Urges Court to Award Legal Fees to Hudson Family Following Years of High Cost Litigation Driven by Waterkeeper Alliance

Favorable ruling on legal fees would hold environmental groups accountable for reckless lawsuit against family farmers

Feb 07, 2013, 14:47 ET from

WILLARDS, Md., Feb. 7, 2013 /PRNewswire/ -- Attorneys for Berlin, Maryland-based Alan and Kristin Hudson, the embattled farmers at the heart of a meritless Clean Water Act lawsuit filed by the Waterkeeper Alliance and the Assateague Coastal Trust (ACT), submitted a motion today asking a Federal Judge for repayment of legal fees and other associated costs that were expended over the last three years, which nearly bankrupted the family. The Court ruled that the Hudsons were innocent of all accusations in a December 2012 ruling. However, unlike the well-funded New York-based Waterkeeper Alliance, which was given free legal counsel by the taxpayer-funded University of Maryland Environmental Law Clinic, the Hudson family was forced to pay legal fees out of their own pockets.

Since the Waterkeepers filed their lawsuit in 2010, the Hudsons have accumulated fees totaling approximately $500,000. Without the financial support of members of their community on Maryland's Eastern Shore and farmers throughout the U.S. who raised funds by hosting spaghetti dinners and other events celebrating agriculture, they would have long ago had to give up their farm, which has been in their family for three generations.

During last Sunday's football game, viewers across the nation were reminded of the importance of family farms. "And on the eighth day, God looked down on his planned paradise and said, 'I need a caretaker.' So God made a farmer," intoned the voice of Paul Harvey in a television ad.

"The Clean Water Act does not exist for celebrity-funded New York lawyers to recklessly and without merit sue the farmer into bankruptcy," said Hudson Family attorney George Ritchie, Esq., of Gordon Feinblatt.

"The plaintiffs funded their suit with out-of-state monies-raised during celebrity events, while the Hudsons relied on the support of their neighbors, fellow Eastern Shore farmers, and sympathetic family farmers across the country. It is time for the Waterkeepers to own up to their ill-conceived and harmful legal actions, and repay the farmers that supported this beleaguered farm family," continued Ritchie. "Further, repayment of legal fees is clearly permissible and allowed for under the CWA."

Ritchie went on to say that the case was never about the activist groups' concerns about discharges from the Hudson Farm. Instead, it was the culmination of a lengthy campaign to force poultry integrators to seriously alter if not abandon their operations on the Eastern Shore. "The Hudsons were simply collateral damage in the Waterkeepers zealous campaign to strike at Perdue and other integrators in the poultry industry," he said. "They were not content simply to pursue a senseless case against the Hudsons through the trial.  They actually went a step further last year by opposing legislative attempts to help the Hudsons pay for their legal expenses, arguing that the CWA permits a prevailing defendant to recover its fees and costs.  It's finally time for them to stand behind their words.  The Court should award the Hudsons reasonable legal fees and costs incurred in defending this needless and groundless lawsuit."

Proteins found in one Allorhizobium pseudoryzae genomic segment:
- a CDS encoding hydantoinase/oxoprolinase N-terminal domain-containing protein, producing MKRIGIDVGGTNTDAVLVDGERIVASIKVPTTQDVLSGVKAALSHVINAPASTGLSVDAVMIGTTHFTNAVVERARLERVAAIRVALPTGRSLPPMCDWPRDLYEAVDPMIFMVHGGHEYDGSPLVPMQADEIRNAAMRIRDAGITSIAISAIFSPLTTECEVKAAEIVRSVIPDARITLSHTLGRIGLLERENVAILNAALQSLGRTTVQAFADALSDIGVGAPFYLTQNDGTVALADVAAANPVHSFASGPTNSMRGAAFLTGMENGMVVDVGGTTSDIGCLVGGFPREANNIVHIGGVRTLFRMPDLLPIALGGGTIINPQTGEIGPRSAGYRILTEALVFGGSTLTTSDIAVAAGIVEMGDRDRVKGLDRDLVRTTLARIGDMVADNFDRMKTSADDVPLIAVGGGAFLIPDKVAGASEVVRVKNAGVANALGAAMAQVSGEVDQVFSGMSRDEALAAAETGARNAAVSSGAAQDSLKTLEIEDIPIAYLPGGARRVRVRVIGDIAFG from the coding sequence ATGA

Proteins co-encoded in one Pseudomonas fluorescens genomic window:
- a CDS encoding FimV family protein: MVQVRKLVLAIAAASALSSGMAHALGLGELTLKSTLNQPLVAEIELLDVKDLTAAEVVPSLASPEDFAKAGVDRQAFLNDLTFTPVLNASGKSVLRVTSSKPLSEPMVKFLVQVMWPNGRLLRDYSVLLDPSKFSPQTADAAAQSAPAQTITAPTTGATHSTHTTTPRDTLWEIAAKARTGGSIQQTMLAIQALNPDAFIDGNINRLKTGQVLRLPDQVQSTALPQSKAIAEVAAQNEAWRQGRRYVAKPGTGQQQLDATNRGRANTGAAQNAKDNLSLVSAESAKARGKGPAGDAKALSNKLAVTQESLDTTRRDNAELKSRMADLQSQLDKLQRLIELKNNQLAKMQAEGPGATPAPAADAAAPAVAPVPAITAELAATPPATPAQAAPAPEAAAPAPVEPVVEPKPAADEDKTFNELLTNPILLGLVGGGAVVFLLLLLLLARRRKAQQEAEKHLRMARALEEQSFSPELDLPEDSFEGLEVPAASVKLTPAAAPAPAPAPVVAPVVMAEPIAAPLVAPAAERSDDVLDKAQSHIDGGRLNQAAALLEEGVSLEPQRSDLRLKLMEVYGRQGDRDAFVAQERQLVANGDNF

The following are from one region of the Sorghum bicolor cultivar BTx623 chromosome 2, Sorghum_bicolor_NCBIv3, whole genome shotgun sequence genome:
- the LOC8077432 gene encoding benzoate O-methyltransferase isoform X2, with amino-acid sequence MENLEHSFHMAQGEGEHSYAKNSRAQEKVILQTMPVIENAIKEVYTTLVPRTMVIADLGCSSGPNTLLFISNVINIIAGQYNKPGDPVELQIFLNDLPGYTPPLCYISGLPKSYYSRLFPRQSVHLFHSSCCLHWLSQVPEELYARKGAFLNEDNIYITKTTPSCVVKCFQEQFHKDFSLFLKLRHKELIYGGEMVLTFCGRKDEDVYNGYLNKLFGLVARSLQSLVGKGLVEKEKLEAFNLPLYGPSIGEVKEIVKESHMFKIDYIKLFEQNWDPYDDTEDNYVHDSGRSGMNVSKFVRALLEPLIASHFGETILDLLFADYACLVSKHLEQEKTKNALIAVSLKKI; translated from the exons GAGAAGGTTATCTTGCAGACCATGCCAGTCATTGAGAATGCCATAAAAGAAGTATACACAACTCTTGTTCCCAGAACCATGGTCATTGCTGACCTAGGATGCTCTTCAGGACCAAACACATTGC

According to Lee Richardson, president of the Wicomico County Farm Bureau and a member, farmers across America helped the Hudsons stay in the fight and it's right that those legal fees get reimbursed to dissuade activists groups from filing cases that are in reality an attempt to end contemporary agriculture. "By repaying Alan and Kristin this money, we can set a precedent that activist groups cannot 'sue first and ask questions later," he said.

Richardson said the Waterkeeper Alliance and ACT's claims against the Hudsons were groundless from the start. "When the Waterkeepers and ACT learned that what they assumed was an uncovered pile of chicken manure was actually a pile of harmless bio-solids, it nevertheless proceeded with a lawsuit, despite the Maryland Department of Environment clearing the couple of any wrongdoing," he said.

The resulting three-week trial, which took the Hudsons away from their farm and their two young children, demonstrated the irresponsible and frivolous nature of the plaintiff's claims. "Through this lawsuit, the Waterkeepers and ACT had the ability to wreak havoc on an innocent farm family simply trying to make a living by feeding Americans," Richardson said.

"The repayment of legal fees goes well beyond the Hudsons'," said Andrew McLean, past-president of Delmarva Poultry Inc. and a member. "This is an important first step to hold the Waterkeepers, the Assateague Coastal Trust and the UMD Law Clinic accountable for reckless 'hard-nosed' litigation tactics. If they do not have to pay the Hudsons' legal fees they will never stop this type of activity that unfairly harms our family farmers."

Agricultural groups around the country and in Maryland, including the Dorchester County Chamber of Commerce, continue to host events and donate funds to knowing that other farmers may find themselves in a similar predicament. "If the judge awards the Hudsons repayment, we intend to use this money to fight future cases that attempt to unfairly attack farmers without evidence proving any wrongdoing," Richardson said. "We stand united in our efforts to protect farmers, who are the fabric of our nation and the lifeblood of our communities."

For more information on the lawsuit visit:

Media Contact:
Ryan Stanton
P: 410-449-4641